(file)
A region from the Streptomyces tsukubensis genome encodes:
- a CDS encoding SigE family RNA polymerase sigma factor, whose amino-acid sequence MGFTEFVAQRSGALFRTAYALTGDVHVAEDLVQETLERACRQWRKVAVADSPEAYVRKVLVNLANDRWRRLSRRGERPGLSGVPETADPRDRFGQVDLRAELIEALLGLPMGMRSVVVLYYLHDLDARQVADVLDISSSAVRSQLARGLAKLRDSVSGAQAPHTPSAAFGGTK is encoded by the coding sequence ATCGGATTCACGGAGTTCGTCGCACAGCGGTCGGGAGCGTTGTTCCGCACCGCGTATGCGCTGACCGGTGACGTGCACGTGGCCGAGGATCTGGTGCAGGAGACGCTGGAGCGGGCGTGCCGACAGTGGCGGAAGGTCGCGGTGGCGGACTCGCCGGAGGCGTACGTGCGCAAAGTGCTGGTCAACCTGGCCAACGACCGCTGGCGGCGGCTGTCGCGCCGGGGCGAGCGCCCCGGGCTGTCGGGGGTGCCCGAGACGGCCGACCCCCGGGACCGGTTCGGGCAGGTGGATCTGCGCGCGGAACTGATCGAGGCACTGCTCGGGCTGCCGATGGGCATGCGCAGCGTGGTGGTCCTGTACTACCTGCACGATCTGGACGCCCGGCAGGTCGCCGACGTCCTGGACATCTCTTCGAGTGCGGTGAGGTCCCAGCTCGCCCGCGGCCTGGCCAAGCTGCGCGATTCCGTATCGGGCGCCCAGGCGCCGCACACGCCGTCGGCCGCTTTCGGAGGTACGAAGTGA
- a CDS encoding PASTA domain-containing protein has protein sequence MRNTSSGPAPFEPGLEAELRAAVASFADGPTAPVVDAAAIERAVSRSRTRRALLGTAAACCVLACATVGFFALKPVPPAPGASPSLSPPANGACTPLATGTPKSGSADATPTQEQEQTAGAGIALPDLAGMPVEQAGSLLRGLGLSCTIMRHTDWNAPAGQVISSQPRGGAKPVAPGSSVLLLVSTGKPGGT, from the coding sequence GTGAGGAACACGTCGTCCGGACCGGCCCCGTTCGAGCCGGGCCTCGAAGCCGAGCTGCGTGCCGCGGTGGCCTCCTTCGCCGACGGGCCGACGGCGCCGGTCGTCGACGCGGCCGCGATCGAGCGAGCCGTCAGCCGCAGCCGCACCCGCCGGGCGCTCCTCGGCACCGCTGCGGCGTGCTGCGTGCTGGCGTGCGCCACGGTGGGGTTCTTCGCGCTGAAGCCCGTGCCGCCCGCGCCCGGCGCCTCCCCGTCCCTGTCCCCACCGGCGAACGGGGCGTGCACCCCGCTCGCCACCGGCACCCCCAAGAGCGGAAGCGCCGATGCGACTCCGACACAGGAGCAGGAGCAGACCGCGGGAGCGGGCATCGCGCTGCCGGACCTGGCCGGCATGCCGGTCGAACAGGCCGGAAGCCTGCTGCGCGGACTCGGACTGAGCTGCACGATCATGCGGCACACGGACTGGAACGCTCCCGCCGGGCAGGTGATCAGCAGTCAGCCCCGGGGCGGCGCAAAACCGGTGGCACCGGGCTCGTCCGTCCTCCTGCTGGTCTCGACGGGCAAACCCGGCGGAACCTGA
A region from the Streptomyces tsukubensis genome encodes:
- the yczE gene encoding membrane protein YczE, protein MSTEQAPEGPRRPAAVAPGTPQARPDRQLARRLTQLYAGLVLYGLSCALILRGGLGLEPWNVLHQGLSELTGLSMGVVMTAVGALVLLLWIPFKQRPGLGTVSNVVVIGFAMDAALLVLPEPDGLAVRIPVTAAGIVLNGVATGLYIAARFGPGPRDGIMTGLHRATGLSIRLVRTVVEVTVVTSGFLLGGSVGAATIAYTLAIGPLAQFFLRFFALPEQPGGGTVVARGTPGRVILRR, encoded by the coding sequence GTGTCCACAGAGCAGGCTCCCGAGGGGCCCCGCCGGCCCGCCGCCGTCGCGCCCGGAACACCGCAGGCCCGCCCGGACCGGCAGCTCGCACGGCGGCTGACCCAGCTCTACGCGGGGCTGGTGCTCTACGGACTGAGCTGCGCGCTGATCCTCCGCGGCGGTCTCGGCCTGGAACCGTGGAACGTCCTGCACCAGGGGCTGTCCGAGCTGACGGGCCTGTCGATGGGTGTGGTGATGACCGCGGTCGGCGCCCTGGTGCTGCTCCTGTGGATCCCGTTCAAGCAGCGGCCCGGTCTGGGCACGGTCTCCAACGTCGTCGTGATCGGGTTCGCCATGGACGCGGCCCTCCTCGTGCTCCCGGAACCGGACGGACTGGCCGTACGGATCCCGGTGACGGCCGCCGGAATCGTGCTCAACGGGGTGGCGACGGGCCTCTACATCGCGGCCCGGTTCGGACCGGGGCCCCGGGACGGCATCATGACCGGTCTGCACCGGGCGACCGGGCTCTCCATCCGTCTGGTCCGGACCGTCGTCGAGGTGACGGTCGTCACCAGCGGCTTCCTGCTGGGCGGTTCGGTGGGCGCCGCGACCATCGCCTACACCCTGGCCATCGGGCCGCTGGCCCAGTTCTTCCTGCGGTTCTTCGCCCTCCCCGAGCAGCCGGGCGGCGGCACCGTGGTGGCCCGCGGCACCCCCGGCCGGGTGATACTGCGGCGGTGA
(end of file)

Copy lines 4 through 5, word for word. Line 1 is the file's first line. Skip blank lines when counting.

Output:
A region from the Streptomyces tsukubensis genome encodes:
- the yczE gene encoding membrane protein YczE, protein MSTEQAPEGPRRPAAVAPGTPQARPDRQLARRLTQLYAGLVLYGLSCALILRGGLGLEPWNVLHQGLSELTGLSMGVVMTAVGALVLLLWIPFKQRPGLGTVSNVVVIGFAMDAALLVLPEPDGLAVRIPVTAAGIVLNGVATGLYIAARFGPGPRDGIMTGLHRATGLSIRLVRTVVEVTVVTSGFLLGGSVGAATIAYTLAIGPLAQFFLRFFALPEQPGGGTVVARGTPGRVILRR, encoded by the coding sequence GTGTCCACAGAGCAGGCTCCCGAGGGGCCCCGCCGGCCCGCCGCCGTCGCGCCCGGAACACCGCAGGCCCGCCCGGACCGGCAGCTCGCACGGCGGCTGACCCAGCTCTACGCGGGGCTGGTGCTCTACGGACTGAGCTGCGCGCTGATCCTCCGCGGCGGTCTCGGCCTGGAACCGTGGAACGTCCTGCACCAGGGGCTGTCCGAGCTGACGGGCCTGTCGATGGGTGTGGTGATGACCGCGGTCGGCGCCCTGGTGCTGCTCCTGTGGATCCCGTTCAAGCAGCGGCCCGGTCTGGGCACGGTCTCCAACGTCGTCGTGATCGGGTTCGCCATGGACGCGGCCCTCCTCGTGCTCCCGGAACCGGACGGACTGGCCGTACGGATCCCGGTGACGGCCGCCGGAATCGTGCTCAACGGGGTGGCGACGGGCCTCTACATCGCGGCCCGGTTCGGACCGGGGCCCCGGGACGGCATCATGACCGGTCTGCACCGGGCGACCGGGCTCTCCATCCGTCTGGTCCGGACCGTCGTCGAGGTGACGGTCGTCACCAGCGGCTTCCTGCTGGGCGGTTCGGTGGGCGCCGCGACCATCGCCTACACCCTGGCCATCGGGCCGCTGGCCCAGTTCTTCCTGCGGTTCTTCGCCCTCCCCGAGCAGCCGGGCGGCGGCACCGTGGTGGCCCGCGGCACCCCCGGCCGGGTGATACTGCGGCGGTGA